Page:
The Sun And The Moon

Except for the increased power of the wind today’s weather was best presented by holding up a mirror to yesterday’s.

While they were wandering round the garden the crash of one of the patio chairs prompted Jackie and Helen to lay down the rest.

A windswept fuchsia Delta’s Sarah suffered its second loss of limb in two days; the Japanese maple was one of the tossed trees beside the Pond Bed in which the tendrils of the wisteria waved like the locks of Medusa.

Helen and Bill had come for lunch, carrying Birthday presents. We enjoyed one of Jackie’s cold meats, cheese, and salads repasts, then repaired to the sitting room where we spent the afternoon in wide-ranging conversation, including reminiscing on our earlier years’ knowledge of each other.

We all spoke of schooldays, giving me the opportunity to recount some of the stories featured in

which I needed subsequently to convert from Classic to Block edit. Re-reading this prompted today’s post title.

Jackie and I met at Helen’s 21st Birthday Party featured in

This needed the similar conversion.

After watching the Wimbledon Ladies tennis match between Venus Williams and Elina Svitolina we dined on Jackie’s spicy piri-piri chicken, which Ellie greatly enjoyed, and colourful vegetable rice; the Culinary Queen drank Hoegaarden and I drank more of the Shiraz.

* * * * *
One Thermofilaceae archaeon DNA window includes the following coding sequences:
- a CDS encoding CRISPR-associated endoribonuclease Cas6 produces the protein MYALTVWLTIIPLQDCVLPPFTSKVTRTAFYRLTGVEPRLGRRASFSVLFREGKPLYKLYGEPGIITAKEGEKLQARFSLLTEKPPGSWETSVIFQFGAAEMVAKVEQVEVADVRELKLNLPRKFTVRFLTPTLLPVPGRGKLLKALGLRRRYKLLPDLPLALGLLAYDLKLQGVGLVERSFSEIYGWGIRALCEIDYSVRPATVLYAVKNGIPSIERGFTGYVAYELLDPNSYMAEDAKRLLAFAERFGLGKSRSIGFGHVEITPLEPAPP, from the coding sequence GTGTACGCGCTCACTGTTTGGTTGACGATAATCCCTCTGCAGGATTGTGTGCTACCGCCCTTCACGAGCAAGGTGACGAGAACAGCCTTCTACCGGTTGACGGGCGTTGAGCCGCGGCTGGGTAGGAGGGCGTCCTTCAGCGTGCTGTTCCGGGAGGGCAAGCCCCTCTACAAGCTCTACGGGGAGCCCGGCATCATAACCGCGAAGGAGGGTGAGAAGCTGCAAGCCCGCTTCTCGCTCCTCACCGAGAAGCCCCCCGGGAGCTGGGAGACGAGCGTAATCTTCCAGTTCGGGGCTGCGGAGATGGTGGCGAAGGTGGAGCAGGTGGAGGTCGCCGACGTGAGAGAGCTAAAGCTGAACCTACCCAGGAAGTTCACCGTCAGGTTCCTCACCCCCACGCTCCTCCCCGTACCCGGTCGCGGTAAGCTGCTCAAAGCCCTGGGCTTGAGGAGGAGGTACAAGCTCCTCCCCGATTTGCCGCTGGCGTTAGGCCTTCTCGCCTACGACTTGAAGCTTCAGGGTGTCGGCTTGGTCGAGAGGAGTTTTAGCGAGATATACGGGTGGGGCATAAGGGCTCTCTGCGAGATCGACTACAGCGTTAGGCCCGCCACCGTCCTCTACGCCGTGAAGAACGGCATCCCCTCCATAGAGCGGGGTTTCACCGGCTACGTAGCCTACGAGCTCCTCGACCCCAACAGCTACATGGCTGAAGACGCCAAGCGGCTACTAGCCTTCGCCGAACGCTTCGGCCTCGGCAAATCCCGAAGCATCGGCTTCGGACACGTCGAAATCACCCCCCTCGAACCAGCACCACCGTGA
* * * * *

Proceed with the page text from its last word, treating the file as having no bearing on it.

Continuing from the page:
It’s An Ill Wind……..

We are in direct line from The Needles off the Isle of Wight. The heaviest gust of wind overnight sweeping through these iconic rocks was recorded at 109 miles per hour. Even this morning rains continued and the wind speeds were in excess of 70 m.p.h.

This was definitely a day for staying indoors and watching the Rugby World Cup final between England and South Africa.

Jackie braved the elements with her camera while I sat tensely on the TV sofa. After the match I made my contribution to the damp photography.

The weeping birch whipped across the sky in the direction of the crouching Cryptomeria.

The kitchen window wept.

Numerous flower pots had been thrown aside.

We had lain down all the patio furniture as a precaution. The white metal table, having been placed face to the ground had been picked up and tossed across the space.

In the Rose Garden the firmly fixed corner arch had toppled over.

Both Crown Princess Margareta

and Zefirini Drouhin still cling to their support, which we think in will be possible to right.

Even the compost bins have been wrecked.

Today it was an ill wind…… except for South Africa.

This evening we dined on Jackie’s spicy lamb jalfrezi and pilau rice with which she drank Hoegaarden and I drank Patrick Chodot Fleurie 2018.

Exceeding The Speed Limit

Shelving fallen

Table overturnedSoffitOur home was hit by winds of forty one miles per hour throughout the night after the expected storm hit yesterday evening. Although lessening a little, they continued during the day.  Havoc was wreaked in the garden, many of Jackie’s structures being blown down, tables overturned, and two pieces of soffit from the back of the house were dislodged. I know this is not quite so unusual in other parts of the world, but for us in the UK it is a comparatively recent phenomenon.